Edge of Anarchy: A Post-apocalyptic Emp Survival Thriller
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"Just when you think the action can't get any more intense... you turn the page. This series gets better with every book!"-Amazon reviewer
Three weeks after the nation's power grid goes down, chaos reigns. Food supplies have dried up. Fuel is running low. And the bleak, brutal winter is relentless.
Fall Creek has forged a shaky peace, but the cost for safety is proving higher than some are willing to pay. The town is a powder keg waiting to explode.
For Hannah, home is finally within reach. But it won't be anything like she expected...
When the country goes dark, ordinary people find themselves facing the end of the world as they know it. With society collapsing before their eyes, they'll have to risk everything to protect their home and the people they love.
Don't miss the newest release in the riveting Edge of Collapse survival series from USA Today Bestselling Author, Kyla Stone!
Featuring complex characters and explosive action, this EMP apocalyptic series is perfect for fans of Ryan Schow, Grace Hamilton, Harley Tate, Jack Hunt, and Boyd Craven.
*Rated PG-13 for mild language and moderate violence. Be aware of possible spoilers in the reviews*
Release date: June 10, 2020
Publisher: Paper Moon Press
Print pages: 352
* BingeBooks earns revenue from qualifying purchases as an Amazon Associate as well as from other retail partners.
Edge of Anarchy: A Post-apocalyptic Emp Survival Thriller
Sixteen-year-old Quinn Riley had often pictured the end of the world. She’d never imagined it quite like this. Way fewer zombies and a lot more misery.
Essentially, it sucked.
Quinn and Milo tramped through the deep snow, their boots crunching and squeaking in the stillness. A few birds chirped. The chilly air crept beneath the collar of her coat and stung her cheeks.
At least it wasn’t snowing anymore.
The endless blizzards and snowstorms had finally relented. The sky was dreary and gray, with more clouds coming. It would snow again soon.
Gross. She hated winter. Loathed it with every fiber of her being.
If she ever escaped this place, she was heading straight to Florida and never coming back. They were probably spending the apocalypse on the beach hanging out in hammocks, sipping Mai Tais, and basking in the warm sun.
Quinn was pretty sure she’d forgotten what the sun was even supposed to look like.
“Next one!” Milo said. “This song is boring.” “Tom Petty’s ‘Free Falling’ is a classic!”
He shook his head. “Too romance-y.”
“Whatever. You obviously have no appreciation for great music.”
“Love songs are boring and stupid.”
It was totally lame, but she was a sucker for a haunting, forlorn love ballad as much as the next girl. “Well then, maybe you’re stupid.”
“That’s not nice!”
She shrugged. “If the shoe fits.”
Milo stuck his tongue out at her. She stuck hers out right back. She jerked her gloves off with her teeth and clicked the next song on the playlist of the ancient iPod that Gramps had set up for her before he’d died. They’d already listened to Queen, Led Zeppelin, some Fleetwood Mac. Gramps’ tastes tended toward the classics. So did Quinn’s.
She slipped the iPod back into her pocket and tugged her glove back on. Over the last twenty seconds, her hand felt like it had frozen solid.
Aretha Franklin’s “Respect” blasted into the earbuds currently attached to Milo’s ears. She couldn’t hear it, but she could imagine the fun, energetic beat. It was too difficult to stretch the short cord between them while walking. They took turns. She got one song, then he did.
The battery was low. Without the stupid sun, she hadn’t been able to use the solar charger that Gramps had stored in his homemade Faraday cage down in their basement’s secret stash.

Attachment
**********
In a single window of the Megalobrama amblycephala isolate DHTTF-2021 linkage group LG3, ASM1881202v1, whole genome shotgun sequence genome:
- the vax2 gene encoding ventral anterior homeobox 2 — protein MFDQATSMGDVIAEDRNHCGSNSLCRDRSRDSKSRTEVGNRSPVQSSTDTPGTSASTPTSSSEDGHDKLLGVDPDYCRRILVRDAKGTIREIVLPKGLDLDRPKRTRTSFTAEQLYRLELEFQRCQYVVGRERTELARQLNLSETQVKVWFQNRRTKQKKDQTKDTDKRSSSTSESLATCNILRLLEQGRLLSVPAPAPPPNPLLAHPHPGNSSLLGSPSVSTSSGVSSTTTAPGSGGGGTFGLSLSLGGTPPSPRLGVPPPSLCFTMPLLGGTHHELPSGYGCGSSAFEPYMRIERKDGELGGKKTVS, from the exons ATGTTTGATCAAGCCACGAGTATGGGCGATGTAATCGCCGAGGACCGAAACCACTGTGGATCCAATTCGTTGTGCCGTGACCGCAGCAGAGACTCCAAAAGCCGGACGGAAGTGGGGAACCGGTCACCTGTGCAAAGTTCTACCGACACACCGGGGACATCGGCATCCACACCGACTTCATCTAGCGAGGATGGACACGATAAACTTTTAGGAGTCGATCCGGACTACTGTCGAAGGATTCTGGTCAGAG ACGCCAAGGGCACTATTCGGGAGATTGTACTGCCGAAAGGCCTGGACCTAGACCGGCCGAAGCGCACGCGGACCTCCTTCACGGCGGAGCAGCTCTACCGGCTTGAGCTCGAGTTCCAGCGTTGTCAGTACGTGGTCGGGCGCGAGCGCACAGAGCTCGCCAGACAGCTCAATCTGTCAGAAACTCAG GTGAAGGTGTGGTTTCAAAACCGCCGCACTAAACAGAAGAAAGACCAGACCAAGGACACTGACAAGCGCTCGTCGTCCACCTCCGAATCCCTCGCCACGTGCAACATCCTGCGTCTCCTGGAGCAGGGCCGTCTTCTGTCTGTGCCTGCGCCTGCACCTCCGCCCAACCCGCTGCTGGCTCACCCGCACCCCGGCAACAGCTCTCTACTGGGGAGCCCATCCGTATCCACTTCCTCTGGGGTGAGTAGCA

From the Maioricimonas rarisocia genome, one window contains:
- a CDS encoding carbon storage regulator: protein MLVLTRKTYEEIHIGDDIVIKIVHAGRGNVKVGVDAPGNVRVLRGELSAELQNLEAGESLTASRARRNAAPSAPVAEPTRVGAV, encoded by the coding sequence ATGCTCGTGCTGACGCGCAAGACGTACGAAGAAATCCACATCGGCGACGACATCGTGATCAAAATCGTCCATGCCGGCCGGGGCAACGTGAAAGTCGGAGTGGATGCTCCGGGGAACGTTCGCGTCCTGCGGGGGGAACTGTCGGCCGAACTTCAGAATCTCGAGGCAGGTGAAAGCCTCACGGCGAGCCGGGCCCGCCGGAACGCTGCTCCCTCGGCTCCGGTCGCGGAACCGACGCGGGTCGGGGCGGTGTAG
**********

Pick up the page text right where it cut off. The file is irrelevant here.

Milo rolled his eyes at her, but he was grinning. He bobbed his head to the beat. “I know this one,” he said too loudly over the music in his ears. “And Dad says I have great taste. He says I’m just like Mom.”
Quinn’s chest twinged. How could she argue with that? She wasn’t completely heartless. “Fine, you win. But I’m playing ‘A Little Less Conversation’ next. You haven’t lived until you’ve danced in the snow to Elvis.”
Milo scrunched his nose. “How about some U2? ‘I still haven’t Found What I’m Looking For?’”
“Now that’s a song I can get behind—”
A muffled shout echoed through the crisp air.
Quinn jerked her head up. She froze, her heart kicking against her ribs. A vision of the church flashed through her mind—bodies dropping, bullets flying, the screams and terror.
She seized Milo’s hand.
He squeezed back. “What was that?”
Fear gripped her. She looked around, craning her neck, straining her ears, searching for the threat.
Everywhere she looked, there were wide expanses of white snow. Snowdrifts piled as high as her waist, as high as her head.
Big fancy houses with their circle driveways and three-car garages. Most of them were extravagant log cabins and elaborate chalets, but a few were lake cottages.
Behind the houses to her right, she glimpsed the river winking between the trunks of naked trees.
The self-sustainable community of Winter Haven was located along the widest part of Fall Creek. The community was shaped in a big oval, with smaller cul-de-sacs sticking out on either side of the main drive like the veins of a leaf.
The shout came again. Louder—and angry. Tiny hairs lifted on the back of her neck. “Someone’s pissed off,” Milo said.
“Don’t say pissed. Your dad will think you got it from me.”
“I did get it from you.”
“Shhh. You’re talking too loud.” She twisted around to look behind them.
A man four houses down had a ladder on his deck and was balancing at the top, attempting to brush snow off the solar panels on his roof with a broom. The idiot looked like he was about to topple over backward.
He wasn’t shouting, though. It wasn’t him.
“It’s probably nothing,” she said to convince herself as much as Milo. “Probably some moron accidentally hit himself with his own snow shovel or something.”
A few snowmobiles—militia on patrol—had driven past over the last hour. Quinn and Milo hadn’t seen anyone else out and about other than a few people shoveling great mounds of snow from their driveways like they were tunneling to freedom.
For most of the last seven days, everyone in Fall Creek had been trapped in their houses. Noah Sheridan and a bunch of police officers and other volunteers had been busy digging everyone out, offering first aid and food to those who needed it.
The militia had helped, too. Acting like they were the big heroes when they were anything but.
Milo pointed. “It’s coming from around the bend. Let’s go check it out.”
She fought down the irrational surge of panic, kept her voice light and easy. “Sure thing, Small Fry.”
She told herself to calm the hell down. She told herself it was nothing. She hated how jumpy she’d become. Even a twig falling made her heart pound.
It was stupid. It made her feel dumb. Made her feel like a victim, not a survivor.
Milo tugged her forward. She trudged after him, her stupid heart still hammering, her mouth dry.
The shouting grew louder. Other voices joined in. Something was definitely going on.
Without a word, Milo took off his earbuds and handed them to her. She stuffed them in her pocket and clicked off the iPod to conserve the battery.